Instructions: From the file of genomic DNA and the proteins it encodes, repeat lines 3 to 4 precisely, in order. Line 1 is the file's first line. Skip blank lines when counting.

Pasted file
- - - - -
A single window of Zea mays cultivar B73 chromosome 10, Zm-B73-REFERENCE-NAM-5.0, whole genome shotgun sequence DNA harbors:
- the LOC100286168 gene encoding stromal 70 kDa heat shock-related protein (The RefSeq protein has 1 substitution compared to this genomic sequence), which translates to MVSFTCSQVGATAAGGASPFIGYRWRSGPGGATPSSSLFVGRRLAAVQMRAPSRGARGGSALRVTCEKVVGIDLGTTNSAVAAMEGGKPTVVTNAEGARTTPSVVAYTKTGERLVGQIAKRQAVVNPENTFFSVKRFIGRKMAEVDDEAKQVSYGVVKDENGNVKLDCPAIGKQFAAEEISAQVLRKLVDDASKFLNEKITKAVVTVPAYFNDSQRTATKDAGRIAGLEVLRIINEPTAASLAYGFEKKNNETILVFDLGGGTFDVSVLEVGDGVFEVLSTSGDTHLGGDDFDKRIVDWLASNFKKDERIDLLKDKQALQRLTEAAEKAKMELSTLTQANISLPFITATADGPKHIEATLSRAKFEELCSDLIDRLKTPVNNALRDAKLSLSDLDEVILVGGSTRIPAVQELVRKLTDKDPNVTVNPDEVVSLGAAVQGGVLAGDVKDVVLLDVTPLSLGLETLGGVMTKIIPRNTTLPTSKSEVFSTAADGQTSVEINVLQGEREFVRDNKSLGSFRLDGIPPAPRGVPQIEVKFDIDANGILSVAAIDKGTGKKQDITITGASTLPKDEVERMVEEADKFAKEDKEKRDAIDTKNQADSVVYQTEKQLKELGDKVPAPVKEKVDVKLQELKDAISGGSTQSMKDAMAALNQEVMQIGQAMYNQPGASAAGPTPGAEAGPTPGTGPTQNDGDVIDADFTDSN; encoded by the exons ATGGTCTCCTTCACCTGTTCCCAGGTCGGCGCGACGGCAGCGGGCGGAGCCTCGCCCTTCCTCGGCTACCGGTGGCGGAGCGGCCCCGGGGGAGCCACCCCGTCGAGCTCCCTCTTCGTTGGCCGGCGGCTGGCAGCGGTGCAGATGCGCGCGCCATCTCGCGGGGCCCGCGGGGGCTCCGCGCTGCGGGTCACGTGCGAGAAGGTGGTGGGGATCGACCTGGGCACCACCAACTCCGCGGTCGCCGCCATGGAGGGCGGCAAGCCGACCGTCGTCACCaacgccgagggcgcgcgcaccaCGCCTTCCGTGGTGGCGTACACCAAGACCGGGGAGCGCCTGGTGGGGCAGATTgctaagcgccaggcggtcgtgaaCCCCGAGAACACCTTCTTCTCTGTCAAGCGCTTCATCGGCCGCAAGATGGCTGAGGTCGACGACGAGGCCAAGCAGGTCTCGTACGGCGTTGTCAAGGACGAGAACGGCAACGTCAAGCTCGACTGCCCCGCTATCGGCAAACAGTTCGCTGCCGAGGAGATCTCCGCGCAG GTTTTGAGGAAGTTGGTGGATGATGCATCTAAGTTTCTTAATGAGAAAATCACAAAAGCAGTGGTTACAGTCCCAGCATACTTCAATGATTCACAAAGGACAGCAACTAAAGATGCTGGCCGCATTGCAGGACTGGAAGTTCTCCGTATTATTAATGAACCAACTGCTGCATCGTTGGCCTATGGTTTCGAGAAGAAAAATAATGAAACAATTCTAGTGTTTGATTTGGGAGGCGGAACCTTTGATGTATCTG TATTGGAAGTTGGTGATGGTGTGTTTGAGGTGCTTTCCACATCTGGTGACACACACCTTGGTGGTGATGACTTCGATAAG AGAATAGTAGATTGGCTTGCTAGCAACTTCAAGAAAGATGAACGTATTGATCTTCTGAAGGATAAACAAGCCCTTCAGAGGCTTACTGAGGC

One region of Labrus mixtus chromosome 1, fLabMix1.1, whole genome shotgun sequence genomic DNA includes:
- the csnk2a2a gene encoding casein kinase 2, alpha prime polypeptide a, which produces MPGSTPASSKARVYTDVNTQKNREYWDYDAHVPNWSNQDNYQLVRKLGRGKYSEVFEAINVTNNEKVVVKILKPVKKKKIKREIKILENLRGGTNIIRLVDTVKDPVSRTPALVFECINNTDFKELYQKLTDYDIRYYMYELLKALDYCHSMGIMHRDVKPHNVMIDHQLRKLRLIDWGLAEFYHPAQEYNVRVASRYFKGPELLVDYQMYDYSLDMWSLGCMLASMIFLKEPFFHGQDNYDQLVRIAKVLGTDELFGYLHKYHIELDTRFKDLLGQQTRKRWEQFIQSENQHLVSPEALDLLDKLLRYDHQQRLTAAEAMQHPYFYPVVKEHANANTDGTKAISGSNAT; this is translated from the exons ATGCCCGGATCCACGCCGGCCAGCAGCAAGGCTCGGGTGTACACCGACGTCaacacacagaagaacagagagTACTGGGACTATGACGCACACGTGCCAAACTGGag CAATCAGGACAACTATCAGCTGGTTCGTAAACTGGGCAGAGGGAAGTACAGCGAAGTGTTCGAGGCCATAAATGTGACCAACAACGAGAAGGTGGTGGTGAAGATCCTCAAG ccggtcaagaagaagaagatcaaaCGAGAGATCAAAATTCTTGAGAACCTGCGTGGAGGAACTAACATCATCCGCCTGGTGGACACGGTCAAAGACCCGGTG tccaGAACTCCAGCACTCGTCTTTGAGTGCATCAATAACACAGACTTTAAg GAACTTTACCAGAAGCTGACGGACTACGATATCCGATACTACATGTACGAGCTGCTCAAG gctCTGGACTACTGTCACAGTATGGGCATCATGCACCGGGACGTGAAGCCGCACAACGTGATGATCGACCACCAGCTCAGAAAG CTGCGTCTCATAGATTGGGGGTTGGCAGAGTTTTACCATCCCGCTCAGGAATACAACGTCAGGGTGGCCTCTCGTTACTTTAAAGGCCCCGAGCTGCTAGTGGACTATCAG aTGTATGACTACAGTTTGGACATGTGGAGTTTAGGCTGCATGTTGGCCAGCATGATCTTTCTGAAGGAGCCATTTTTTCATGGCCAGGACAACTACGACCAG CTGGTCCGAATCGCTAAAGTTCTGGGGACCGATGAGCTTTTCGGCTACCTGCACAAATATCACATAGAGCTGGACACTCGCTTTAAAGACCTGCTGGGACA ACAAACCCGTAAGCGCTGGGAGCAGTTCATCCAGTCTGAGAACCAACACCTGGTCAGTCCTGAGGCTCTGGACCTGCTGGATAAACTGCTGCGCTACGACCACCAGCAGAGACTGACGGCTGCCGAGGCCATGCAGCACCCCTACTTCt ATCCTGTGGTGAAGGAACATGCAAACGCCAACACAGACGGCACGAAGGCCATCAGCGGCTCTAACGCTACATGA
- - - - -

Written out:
One region of Labrus mixtus chromosome 1, fLabMix1.1, whole genome shotgun sequence genomic DNA includes:
- the csnk2a2a gene encoding casein kinase 2, alpha prime polypeptide a, which produces MPGSTPASSKARVYTDVNTQKNREYWDYDAHVPNWSNQDNYQLVRKLGRGKYSEVFEAINVTNNEKVVVKILKPVKKKKIKREIKILENLRGGTNIIRLVDTVKDPVSRTPALVFECINNTDFKELYQKLTDYDIRYYMYELLKALDYCHSMGIMHRDVKPHNVMIDHQLRKLRLIDWGLAEFYHPAQEYNVRVASRYFKGPELLVDYQMYDYSLDMWSLGCMLASMIFLKEPFFHGQDNYDQLVRIAKVLGTDELFGYLHKYHIELDTRFKDLLGQQTRKRWEQFIQSENQHLVSPEALDLLDKLLRYDHQQRLTAAEAMQHPYFYPVVKEHANANTDGTKAISGSNAT; this is translated from the exons ATGCCCGGATCCACGCCGGCCAGCAGCAAGGCTCGGGTGTACACCGACGTCaacacacagaagaacagagagTACTGGGACTATGACGCACACGTGCCAAACTGGag CAATCAGGACAACTATCAGCTGGTTCGTAAACTGGGCAGAGGGAAGTACAGCGAAGTGTTCGAGGCCATAAATGTGACCAACAACGAGAAGGTGGTGGTGAAGATCCTCAAG ccggtcaagaagaagaagatcaaaCGAGAGATCAAAATTCTTGAGAACCTGCGTGGAGGAACTAACATCATCCGCCTGGTGGACACGGTCAAAGACCCGGTG tccaGAACTCCAGCACTCGTCTTTGAGTGCATCAATAACACAGACTTTAAg GAACTTTACCAGAAGCTGACGGACTACGATATCCGATACTACATGTACGAGCTGCTCAAG gctCTGGACTACTGTCACAGTATGGGCATCATGCACCGGGACGTGAAGCCGCACAACGTGATGATCGACCACCAGCTCAGAAAG CTGCGTCTCATAGATTGGGGGTTGGCAGAGTTTTACCATCCCGCTCAGGAATACAACGTCAGGGTGGCCTCTCGTTACTTTAAAGGCCCCGAGCTGCTAGTGGACTATCAG aTGTATGACTACAGTTTGGACATGTGGAGTTTAGGCTGCATGTTGGCCAGCATGATCTTTCTGAAGGAGCCATTTTTTCATGGCCAGGACAACTACGACCAG CTGGTCCGAATCGCTAAAGTTCTGGGGACCGATGAGCTTTTCGGCTACCTGCACAAATATCACATAGAGCTGGACACTCGCTTTAAAGACCTGCTGGGACA ACAAACCCGTAAGCGCTGGGAGCAGTTCATCCAGTCTGAGAACCAACACCTGGTCAGTCCTGAGGCTCTGGACCTGCTGGATAAACTGCTGCGCTACGACCACCAGCAGAGACTGACGGCTGCCGAGGCCATGCAGCACCCCTACTTCt ATCCTGTGGTGAAGGAACATGCAAACGCCAACACAGACGGCACGAAGGCCATCAGCGGCTCTAACGCTACATGA